I've ran into a bit of an issue today that involves MSMQ. I had an Asp.Net webservice who also ran a job (basically a new Thread that loops forever) that was doing a Receive on a MessageQueue object and writing the Message it got (or rather the body of the message) to a database. The business of the job was such that calling Receive, which is synchronous (blocking), was ok.
It all worked fine, except that whenever I changed something in the web.config file and the AppDomain would get recycled, the next
message posted to the message queue would get read from it, but it would never get written to the database. Since no one else was reading from the queue I thought it was an issue with my code. So I did some logging and debugging and in the end came to the conclusion that after
the AppDomain recycled, the first
message posted to the queue would get read by somebody, but not the code in my app. The second
(next) message posted to the queue, plus all the next other messages posted from then on would get read fine and written to the database. Huh?!
Unfortunately, since it's my first experience with MSMQ, I don't have a definitive answer for the problem. Maybe some of you could help. My theory is that somehow... somehow... since the Receive call is synchronous, when the AppDomain recycles, there's still something left somewhere (outside of the app or even the .NET framework, I'm thinking about an OS thing) that is waiting to get the first message to be posted to the queue. So when that message gets posted, the "something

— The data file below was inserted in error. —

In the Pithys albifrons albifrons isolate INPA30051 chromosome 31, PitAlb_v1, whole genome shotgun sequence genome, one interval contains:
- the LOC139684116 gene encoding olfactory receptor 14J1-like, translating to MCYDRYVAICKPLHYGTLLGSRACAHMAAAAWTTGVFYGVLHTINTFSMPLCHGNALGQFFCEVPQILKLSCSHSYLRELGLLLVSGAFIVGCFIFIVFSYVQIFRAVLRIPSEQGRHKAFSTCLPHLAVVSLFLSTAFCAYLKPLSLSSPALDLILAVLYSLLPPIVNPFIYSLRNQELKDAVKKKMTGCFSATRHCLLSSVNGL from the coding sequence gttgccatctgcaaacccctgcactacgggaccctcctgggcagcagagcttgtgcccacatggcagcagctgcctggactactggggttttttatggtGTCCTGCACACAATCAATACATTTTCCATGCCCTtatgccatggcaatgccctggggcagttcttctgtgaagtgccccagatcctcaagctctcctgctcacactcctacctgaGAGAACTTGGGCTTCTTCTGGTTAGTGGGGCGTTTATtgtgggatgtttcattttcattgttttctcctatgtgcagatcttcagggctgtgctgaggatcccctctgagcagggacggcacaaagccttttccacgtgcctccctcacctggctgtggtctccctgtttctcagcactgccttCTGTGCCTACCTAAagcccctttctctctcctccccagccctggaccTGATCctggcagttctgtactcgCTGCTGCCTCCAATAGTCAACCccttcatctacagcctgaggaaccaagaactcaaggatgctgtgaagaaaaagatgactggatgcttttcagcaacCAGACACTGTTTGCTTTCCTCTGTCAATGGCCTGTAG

" gets it, instead of my app. As I said, it's just a theory, so if you know anything about this, please share.
Anyway, I did find a workaround: it involves using the BeginReceive() method and subscribing to the ReceiveComplete event of the MessageQueue. This approach worked, resulting in the event handler for the ReceiveComplete event being called even for the first message posted to the queue just after a AppDomain recycle. The only thing needed then is to just BeginReceive() again on the queue, after getting the message, to subscribe for the next one.